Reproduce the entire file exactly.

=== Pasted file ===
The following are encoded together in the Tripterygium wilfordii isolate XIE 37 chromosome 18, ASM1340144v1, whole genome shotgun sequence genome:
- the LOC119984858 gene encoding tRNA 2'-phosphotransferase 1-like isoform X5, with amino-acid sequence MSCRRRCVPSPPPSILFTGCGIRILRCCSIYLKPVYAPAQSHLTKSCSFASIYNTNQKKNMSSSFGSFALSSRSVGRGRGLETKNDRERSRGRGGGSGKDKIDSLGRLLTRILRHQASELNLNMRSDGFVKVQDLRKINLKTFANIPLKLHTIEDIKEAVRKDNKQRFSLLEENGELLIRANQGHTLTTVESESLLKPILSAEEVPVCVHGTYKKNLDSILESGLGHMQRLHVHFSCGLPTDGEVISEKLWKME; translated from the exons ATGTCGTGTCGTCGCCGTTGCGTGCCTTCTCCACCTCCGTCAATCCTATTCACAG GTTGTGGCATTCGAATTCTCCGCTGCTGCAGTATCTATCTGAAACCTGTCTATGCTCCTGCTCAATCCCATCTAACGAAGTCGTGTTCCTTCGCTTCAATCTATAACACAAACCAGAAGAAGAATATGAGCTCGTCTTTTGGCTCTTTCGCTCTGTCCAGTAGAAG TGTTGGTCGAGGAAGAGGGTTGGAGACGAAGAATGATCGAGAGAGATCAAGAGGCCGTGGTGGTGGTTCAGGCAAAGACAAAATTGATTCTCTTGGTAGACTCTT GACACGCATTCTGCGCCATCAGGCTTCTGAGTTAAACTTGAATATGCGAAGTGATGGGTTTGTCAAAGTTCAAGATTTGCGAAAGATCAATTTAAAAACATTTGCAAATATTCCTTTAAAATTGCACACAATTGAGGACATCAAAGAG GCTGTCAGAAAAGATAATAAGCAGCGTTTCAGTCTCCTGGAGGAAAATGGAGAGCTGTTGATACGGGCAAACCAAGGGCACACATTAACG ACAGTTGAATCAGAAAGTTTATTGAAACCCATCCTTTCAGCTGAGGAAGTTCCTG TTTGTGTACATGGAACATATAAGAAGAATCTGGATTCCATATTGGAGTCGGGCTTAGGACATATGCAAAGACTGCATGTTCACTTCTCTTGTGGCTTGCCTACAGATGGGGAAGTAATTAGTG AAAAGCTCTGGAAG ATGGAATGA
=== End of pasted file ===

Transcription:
The following are encoded together in the Tripterygium wilfordii isolate XIE 37 chromosome 18, ASM1340144v1, whole genome shotgun sequence genome:
- the LOC119984858 gene encoding tRNA 2'-phosphotransferase 1-like isoform X5, with amino-acid sequence MSCRRRCVPSPPPSILFTGCGIRILRCCSIYLKPVYAPAQSHLTKSCSFASIYNTNQKKNMSSSFGSFALSSRSVGRGRGLETKNDRERSRGRGGGSGKDKIDSLGRLLTRILRHQASELNLNMRSDGFVKVQDLRKINLKTFANIPLKLHTIEDIKEAVRKDNKQRFSLLEENGELLIRANQGHTLTTVESESLLKPILSAEEVPVCVHGTYKKNLDSILESGLGHMQRLHVHFSCGLPTDGEVISEKLWKME; translated from the exons ATGTCGTGTCGTCGCCGTTGCGTGCCTTCTCCACCTCCGTCAATCCTATTCACAG GTTGTGGCATTCGAATTCTCCGCTGCTGCAGTATCTATCTGAAACCTGTCTATGCTCCTGCTCAATCCCATCTAACGAAGTCGTGTTCCTTCGCTTCAATCTATAACACAAACCAGAAGAAGAATATGAGCTCGTCTTTTGGCTCTTTCGCTCTGTCCAGTAGAAG TGTTGGTCGAGGAAGAGGGTTGGAGACGAAGAATGATCGAGAGAGATCAAGAGGCCGTGGTGGTGGTTCAGGCAAAGACAAAATTGATTCTCTTGGTAGACTCTT GACACGCATTCTGCGCCATCAGGCTTCTGAGTTAAACTTGAATATGCGAAGTGATGGGTTTGTCAAAGTTCAAGATTTGCGAAAGATCAATTTAAAAACATTTGCAAATATTCCTTTAAAATTGCACACAATTGAGGACATCAAAGAG GCTGTCAGAAAAGATAATAAGCAGCGTTTCAGTCTCCTGGAGGAAAATGGAGAGCTGTTGATACGGGCAAACCAAGGGCACACATTAACG ACAGTTGAATCAGAAAGTTTATTGAAACCCATCCTTTCAGCTGAGGAAGTTCCTG TTTGTGTACATGGAACATATAAGAAGAATCTGGATTCCATATTGGAGTCGGGCTTAGGACATATGCAAAGACTGCATGTTCACTTCTCTTGTGGCTTGCCTACAGATGGGGAAGTAATTAGTG AAAAGCTCTGGAAG ATGGAATGA